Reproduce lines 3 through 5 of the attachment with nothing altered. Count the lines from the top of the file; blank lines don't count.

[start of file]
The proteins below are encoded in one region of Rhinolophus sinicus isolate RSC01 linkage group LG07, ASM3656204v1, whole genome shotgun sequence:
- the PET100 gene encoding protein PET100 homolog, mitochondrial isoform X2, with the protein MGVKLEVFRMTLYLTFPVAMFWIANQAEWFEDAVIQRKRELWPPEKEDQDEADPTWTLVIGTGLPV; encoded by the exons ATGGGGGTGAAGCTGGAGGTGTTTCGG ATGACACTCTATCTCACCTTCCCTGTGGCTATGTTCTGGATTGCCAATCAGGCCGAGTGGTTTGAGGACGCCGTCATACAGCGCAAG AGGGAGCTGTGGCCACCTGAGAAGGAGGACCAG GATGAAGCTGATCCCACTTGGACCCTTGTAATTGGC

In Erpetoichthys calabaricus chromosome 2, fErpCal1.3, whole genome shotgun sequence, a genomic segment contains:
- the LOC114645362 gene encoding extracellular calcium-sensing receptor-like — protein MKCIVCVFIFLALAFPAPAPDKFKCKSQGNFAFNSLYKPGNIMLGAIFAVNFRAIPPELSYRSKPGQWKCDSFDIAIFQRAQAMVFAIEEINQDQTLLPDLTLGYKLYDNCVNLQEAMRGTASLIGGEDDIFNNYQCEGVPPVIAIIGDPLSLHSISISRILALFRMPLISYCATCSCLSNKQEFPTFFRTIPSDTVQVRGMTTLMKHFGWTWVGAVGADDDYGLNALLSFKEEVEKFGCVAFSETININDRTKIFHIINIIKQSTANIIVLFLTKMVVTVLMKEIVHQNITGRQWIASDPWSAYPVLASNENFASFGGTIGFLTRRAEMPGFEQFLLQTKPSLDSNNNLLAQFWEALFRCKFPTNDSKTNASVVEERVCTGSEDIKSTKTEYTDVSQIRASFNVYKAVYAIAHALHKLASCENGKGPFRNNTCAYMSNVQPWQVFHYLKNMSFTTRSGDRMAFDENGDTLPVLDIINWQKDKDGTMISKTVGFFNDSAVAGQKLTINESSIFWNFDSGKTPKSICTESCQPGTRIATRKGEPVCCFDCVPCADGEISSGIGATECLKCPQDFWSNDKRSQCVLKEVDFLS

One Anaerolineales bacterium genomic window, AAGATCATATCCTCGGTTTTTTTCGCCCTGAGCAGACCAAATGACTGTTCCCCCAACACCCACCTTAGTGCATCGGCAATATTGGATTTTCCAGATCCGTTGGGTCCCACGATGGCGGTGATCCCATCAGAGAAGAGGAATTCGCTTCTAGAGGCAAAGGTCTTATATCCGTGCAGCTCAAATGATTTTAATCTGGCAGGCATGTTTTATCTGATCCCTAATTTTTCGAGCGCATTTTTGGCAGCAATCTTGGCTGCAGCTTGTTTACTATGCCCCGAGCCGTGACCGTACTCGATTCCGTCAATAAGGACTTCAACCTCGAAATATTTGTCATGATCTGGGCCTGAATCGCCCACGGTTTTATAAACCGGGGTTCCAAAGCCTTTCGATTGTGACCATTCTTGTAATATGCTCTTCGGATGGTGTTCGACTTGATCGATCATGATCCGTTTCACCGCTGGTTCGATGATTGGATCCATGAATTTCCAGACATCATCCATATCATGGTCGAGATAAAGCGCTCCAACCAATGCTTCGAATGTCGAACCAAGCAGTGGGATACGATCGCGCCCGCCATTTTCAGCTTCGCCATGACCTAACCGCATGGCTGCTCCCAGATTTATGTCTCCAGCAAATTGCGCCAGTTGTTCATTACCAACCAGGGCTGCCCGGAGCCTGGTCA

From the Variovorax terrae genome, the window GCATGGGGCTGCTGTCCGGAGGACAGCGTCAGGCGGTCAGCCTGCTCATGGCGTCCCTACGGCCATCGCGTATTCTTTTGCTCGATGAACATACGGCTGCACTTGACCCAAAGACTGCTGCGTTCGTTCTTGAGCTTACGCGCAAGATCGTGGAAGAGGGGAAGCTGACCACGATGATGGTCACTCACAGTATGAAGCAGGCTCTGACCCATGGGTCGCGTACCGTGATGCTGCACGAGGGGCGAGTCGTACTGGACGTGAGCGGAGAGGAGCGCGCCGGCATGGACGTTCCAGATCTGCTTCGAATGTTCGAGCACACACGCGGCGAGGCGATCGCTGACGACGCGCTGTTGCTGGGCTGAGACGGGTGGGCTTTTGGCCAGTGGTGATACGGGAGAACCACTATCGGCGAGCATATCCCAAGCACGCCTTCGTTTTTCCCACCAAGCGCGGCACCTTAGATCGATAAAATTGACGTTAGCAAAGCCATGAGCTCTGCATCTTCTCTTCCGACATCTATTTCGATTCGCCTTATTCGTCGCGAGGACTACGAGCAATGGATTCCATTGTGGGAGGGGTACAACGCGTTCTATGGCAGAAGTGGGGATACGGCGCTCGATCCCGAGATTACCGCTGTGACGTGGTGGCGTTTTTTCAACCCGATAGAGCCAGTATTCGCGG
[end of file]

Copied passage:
In Erpetoichthys calabaricus chromosome 2, fErpCal1.3, whole genome shotgun sequence, a genomic segment contains:
- the LOC114645362 gene encoding extracellular calcium-sensing receptor-like — protein MKCIVCVFIFLALAFPAPAPDKFKCKSQGNFAFNSLYKPGNIMLGAIFAVNFRAIPPELSYRSKPGQWKCDSFDIAIFQRAQAMVFAIEEINQDQTLLPDLTLGYKLYDNCVNLQEAMRGTASLIGGEDDIFNNYQCEGVPPVIAIIGDPLSLHSISISRILALFRMPLISYCATCSCLSNKQEFPTFFRTIPSDTVQVRGMTTLMKHFGWTWVGAVGADDDYGLNALLSFKEEVEKFGCVAFSETININDRTKIFHIINIIKQSTANIIVLFLTKMVVTVLMKEIVHQNITGRQWIASDPWSAYPVLASNENFASFGGTIGFLTRRAEMPGFEQFLLQTKPSLDSNNNLLAQFWEALFRCKFPTNDSKTNASVVEERVCTGSEDIKSTKTEYTDVSQIRASFNVYKAVYAIAHALHKLASCENGKGPFRNNTCAYMSNVQPWQVFHYLKNMSFTTRSGDRMAFDENGDTLPVLDIINWQKDKDGTMISKTVGFFNDSAVAGQKLTINESSIFWNFDSGKTPKSICTESCQPGTRIATRKGEPVCCFDCVPCADGEISSGIGATECLKCPQDFWSNDKRSQCVLKEVDFLS

One Anaerolineales bacterium genomic window, AAGATCATATCCTCGGTTTTTTTCGCCCTGAGCAGACCAAATGACTGTTCCCCCAACACCCACCTTAGTGCATCGGCAATATTGGATTTTCCAGATCCGTTGGGTCCCACGATGGCGGTGATCCCATCAGAGAAGAGGAATTCGCTTCTAGAGGCAAAGGTCTTATATCCGTGCAGCTCAAATGATTTTAATCTGGCAGGCATGTTTTATCTGATCCCTAATTTTTCGAGCGCATTTTTGGCAGCAATCTTGGCTGCAGCTTGTTTACTATGCCCCGAGCCGTGACCGTACTCGATTCCGTCAATAAGGACTTCAACCTCGAAATATTTGTCATGATCTGGGCCTGAATCGCCCACGGTTTTATAAACCGGGGTTCCAAAGCCTTTCGATTGTGACCATTCTTGTAATATGCTCTTCGGATGGTGTTCGACTTGATCGATCATGATCCGTTTCACCGCTGGTTCGATGATTGGATCCATGAATTTCCAGACATCATCCATATCATGGTCGAGATAAAGCGCTCCAACCAATGCTTCGAATGTCGAACCAAGCAGTGGGATACGATCGCGCCCGCCATTTTCAGCTTCGCCATGACCTAACCGCATGGCTGCTCCCAGATTTATGTCTCCAGCAAATTGCGCCAGTTGTTCATTACCAACCAGGGCTGCCCGGAGCCTGGTCA